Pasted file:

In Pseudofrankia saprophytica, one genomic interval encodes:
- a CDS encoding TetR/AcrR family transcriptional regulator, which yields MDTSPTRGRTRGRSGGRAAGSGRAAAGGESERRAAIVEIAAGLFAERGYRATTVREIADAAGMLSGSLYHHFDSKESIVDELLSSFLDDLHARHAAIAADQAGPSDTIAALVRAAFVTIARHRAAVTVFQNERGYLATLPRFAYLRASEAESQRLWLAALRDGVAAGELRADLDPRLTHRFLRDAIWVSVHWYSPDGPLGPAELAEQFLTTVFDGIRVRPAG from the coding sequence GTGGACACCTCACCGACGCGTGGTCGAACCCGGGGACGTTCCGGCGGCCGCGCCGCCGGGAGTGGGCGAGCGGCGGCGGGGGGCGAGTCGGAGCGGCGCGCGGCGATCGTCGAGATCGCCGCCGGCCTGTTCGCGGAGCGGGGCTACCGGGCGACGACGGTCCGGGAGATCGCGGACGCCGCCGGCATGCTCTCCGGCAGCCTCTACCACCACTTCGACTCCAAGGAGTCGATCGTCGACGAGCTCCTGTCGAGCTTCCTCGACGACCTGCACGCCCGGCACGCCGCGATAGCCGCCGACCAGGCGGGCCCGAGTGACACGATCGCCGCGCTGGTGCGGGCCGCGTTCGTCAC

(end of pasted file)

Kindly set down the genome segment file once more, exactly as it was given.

In Pseudofrankia saprophytica, one genomic interval encodes:
- a CDS encoding TetR/AcrR family transcriptional regulator, which yields MDTSPTRGRTRGRSGGRAAGSGRAAAGGESERRAAIVEIAAGLFAERGYRATTVREIADAAGMLSGSLYHHFDSKESIVDELLSSFLDDLHARHAAIAADQAGPSDTIAALVRAAFVTIARHRAAVTVFQNERGYLATLPRFAYLRASEAESQRLWLAALRDGVAAGELRADLDPRLTHRFLRDAIWVSVHWYSPDGPLGPAELAEQFLTTVFDGIRVRPAG from the coding sequence GTGGACACCTCACCGACGCGTGGTCGAACCCGGGGACGTTCCGGCGGCCGCGCCGCCGGGAGTGGGCGAGCGGCGGCGGGGGGCGAGTCGGAGCGGCGCGCGGCGATCGTCGAGATCGCCGCCGGCCTGTTCGCGGAGCGGGGCTACCGGGCGACGACGGTCCGGGAGATCGCGGACGCCGCCGGCATGCTCTCCGGCAGCCTCTACCACCACTTCGACTCCAAGGAGTCGATCGTCGACGAGCTCCTGTCGAGCTTCCTCGACGACCTGCACGCCCGGCACGCCGCGATAGCCGCCGACCAGGCGGGCCCGAGTGACACGATCGCCGCGCTGGTGCGGGCCGCGTTCGTCAC